Is DDTC knocking on your door yet?

In July 2016, the U.S. Department of State, Directorate of Defense Trade Controls (DDTC) announced that it had re-initiated its Company Visit Program for companies engaged in ITAR-controlled work. The stated objectives of this program are:

  1. Advance DDTC’s understanding of how different companies establish and maintain an overall defense trade control program to fit the needs of their business;
  1. Allow DTCC to review a company’s defense trade compliance programs in the context of a Consent Agreement (CA) or adjudication of a Voluntary Disclosure (VD), Directed Disclosure (DD), or another compliance matter;
  1. Gather information to support the Directorate’s development of regulatory policy and practice;
  1. Assess and disseminate industry best practices, recommendations, and trends to benefit compliance programs and increase transparency.

Two types of DDTC company visits

DDTC announced that there were two basic types of visits under its program.

  1. CVP-Outreach (“CVP-O”): An extension of DDTC’s outreach activities unrelated to specific compliance matters; and
  1. CVP-Compliance (“CVP-C”): Designed for DTCC oversight activities and could involve a more in-depth look at a company’s compliance program.

While the announcement was only issued in July, the re-initiation of the program had begun a year before. DDTC has now published its first report on the completed visits that occurred between May 2015 and July 2016. Altogether, there were 14 completed visits during that period. Eight of these visits were CVP-C (related to oversight or involved in the monitoring of Consent Agreements). Six of the visits were CVP-O (for outreach purposes). Five of the visits involved foreign companies in Canada, Poland, Belgium and the UAE. The remaining visits were to U.S. locations.

Best practices announced from DDTC Company Visit Program

In summarizing its visits, DDTC noted a number of “best practices” and other compliance initiatives that company’s had undertaken. These include:

  • Requiring suppliers to complete a standardized form identifying the jurisdiction/classification of their products and related technical data;
  • Integrating export control processes into company quality systems and reviews;
  • Physically segregating ITAR-controlled research (including research using ITAR-controlled articles or technical data) at universities;
  • Providing foreign customers with a summary of TAA requirements, and tying those requirements to the contract with the foreign end-user;
  • Incorporating export compliance reviews into IT systems that manage project lifecycles, so that the workflow requires approval from the export compliance function prior to the bid/no-bid business decision.
  • Requiring self-classifications to be reviewed and signed by engineering and technology managers of the cognizant business and a senior technology manager from a separate business unit, serving as an independent peer reviewer.
  • Using incentive programs, such as internal recognition and/or awards, to recognize employees for compliance activities.

If your company is already following some of these practices, great work! If not, these can serve as a guide for improvement.

Areas for improvement noted by DDTC during company visits

In addition to these best practices, DDTC also published a variety of recommendations and areas for improvement. These include:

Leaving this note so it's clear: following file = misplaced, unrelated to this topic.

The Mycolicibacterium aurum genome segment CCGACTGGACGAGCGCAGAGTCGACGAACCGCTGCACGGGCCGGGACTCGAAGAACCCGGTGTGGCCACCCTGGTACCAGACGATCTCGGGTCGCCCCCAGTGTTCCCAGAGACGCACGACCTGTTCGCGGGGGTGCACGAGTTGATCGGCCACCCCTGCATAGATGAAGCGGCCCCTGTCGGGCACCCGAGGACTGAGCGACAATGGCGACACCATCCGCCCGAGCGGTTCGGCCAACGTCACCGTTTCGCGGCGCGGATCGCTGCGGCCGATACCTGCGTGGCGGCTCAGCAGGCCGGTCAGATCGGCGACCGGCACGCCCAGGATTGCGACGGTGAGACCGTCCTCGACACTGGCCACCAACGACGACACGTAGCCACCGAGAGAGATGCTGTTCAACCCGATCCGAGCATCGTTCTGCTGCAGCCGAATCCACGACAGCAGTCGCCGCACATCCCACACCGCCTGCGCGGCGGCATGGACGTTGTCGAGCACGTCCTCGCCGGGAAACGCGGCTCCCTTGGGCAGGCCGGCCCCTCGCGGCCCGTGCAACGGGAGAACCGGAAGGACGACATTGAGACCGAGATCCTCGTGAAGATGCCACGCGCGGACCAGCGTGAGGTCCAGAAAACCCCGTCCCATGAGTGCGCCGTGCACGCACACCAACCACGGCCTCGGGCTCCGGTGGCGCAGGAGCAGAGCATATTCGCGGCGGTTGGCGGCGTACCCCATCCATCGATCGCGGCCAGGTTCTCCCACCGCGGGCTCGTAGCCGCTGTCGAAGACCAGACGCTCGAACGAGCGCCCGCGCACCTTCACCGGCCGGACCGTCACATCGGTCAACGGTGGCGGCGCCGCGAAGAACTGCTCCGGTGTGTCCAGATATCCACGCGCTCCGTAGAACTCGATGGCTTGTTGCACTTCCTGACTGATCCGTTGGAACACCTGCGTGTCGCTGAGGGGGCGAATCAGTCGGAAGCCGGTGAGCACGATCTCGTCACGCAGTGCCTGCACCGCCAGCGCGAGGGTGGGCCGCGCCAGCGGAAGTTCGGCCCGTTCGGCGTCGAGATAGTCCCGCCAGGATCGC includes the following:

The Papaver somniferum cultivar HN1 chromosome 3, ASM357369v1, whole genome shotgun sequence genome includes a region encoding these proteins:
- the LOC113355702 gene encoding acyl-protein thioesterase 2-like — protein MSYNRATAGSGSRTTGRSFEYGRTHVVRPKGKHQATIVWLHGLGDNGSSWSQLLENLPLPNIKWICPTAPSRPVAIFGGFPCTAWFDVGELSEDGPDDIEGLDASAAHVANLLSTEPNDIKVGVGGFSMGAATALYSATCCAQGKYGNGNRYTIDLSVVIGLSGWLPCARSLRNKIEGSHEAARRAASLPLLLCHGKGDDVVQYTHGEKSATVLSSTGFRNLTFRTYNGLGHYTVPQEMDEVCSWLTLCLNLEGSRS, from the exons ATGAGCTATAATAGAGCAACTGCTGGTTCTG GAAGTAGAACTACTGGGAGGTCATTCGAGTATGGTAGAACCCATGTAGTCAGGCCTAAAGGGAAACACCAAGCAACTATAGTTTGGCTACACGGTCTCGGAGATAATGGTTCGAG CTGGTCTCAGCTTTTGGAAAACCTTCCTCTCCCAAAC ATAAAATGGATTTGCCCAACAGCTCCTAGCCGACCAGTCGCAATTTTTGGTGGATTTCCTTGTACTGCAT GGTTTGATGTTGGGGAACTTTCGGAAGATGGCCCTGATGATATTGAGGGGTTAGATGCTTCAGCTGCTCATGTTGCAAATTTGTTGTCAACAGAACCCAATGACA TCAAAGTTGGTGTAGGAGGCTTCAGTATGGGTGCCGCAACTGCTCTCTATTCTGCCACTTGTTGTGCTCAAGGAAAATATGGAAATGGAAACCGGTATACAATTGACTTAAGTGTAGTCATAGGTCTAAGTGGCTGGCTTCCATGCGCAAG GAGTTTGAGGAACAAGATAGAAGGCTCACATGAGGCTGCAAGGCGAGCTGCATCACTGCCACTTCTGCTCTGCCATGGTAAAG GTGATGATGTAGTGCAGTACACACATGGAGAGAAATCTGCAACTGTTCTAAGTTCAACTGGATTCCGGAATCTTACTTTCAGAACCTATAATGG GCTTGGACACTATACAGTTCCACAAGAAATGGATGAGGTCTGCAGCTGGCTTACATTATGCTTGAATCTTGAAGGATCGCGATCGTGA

• Outreach and training on ITAR compliance for foreign partners and customers.
  • Processes for identifying dual and third country nationals (DTCNs) should include a requirement to review the bona fide regular employee status in accordance with ITAR Section 126.18.
  • A U.S. applicant should consider including in contracts with foreign parties terms and conditions that ensure it has direct physical access to its U.S. Person employees providing defense services. This allows the U.S. applicant to directly oversee compliance of its employees, as required per ITAR 127.1(c).
  • In order to maintain objectivity, universities should ensure internal, independent reviews are used to determine the ITAR-controlled status of current programs and future opportunities.
  • Compliance personnel should identify and document all IT systems that store, or have the potential to store, ITAR-controlled technical data. A current record of who has access to these applications should be maintained.

There were even some “takeaways” for DDTC itself:

  • DDTC should consider increasing its outreach and training initiatives for foreign parties to ITAR authorizations.
  • DDTC should consider providing guidance specifying when a company would be expected to maintain access logs that can verify “potential” versus “actual” access to technical data.

The future of the program

Going forward, DDTC will continue its visits and, ultimately, if it stays the course and adheres to the original objectives, these visits will prove beneficial to both DDTC and to the industry. One has to wonder if the DDTC visits will ever evolve into joint visits by both DDTC and BIS? This would be for those companies who transact with both defense articles and dual-use items. The benefits of having both agency perspectives in educating companies and evaluating compliance programs to meet the requirement for both sets of regulations could be extremely advantageous and educational for all involved.

And after all, isn’t this the direction that Export Control Reform is supposed to be leading us?

You can read the full copy of DDTC’s Company Visit Program Summary Report here.

Jim McShane is a Sr. Consultant, Trade Compliance for Export Solutions -- a full-service consulting firm specializing in ITAR and EAR regulations.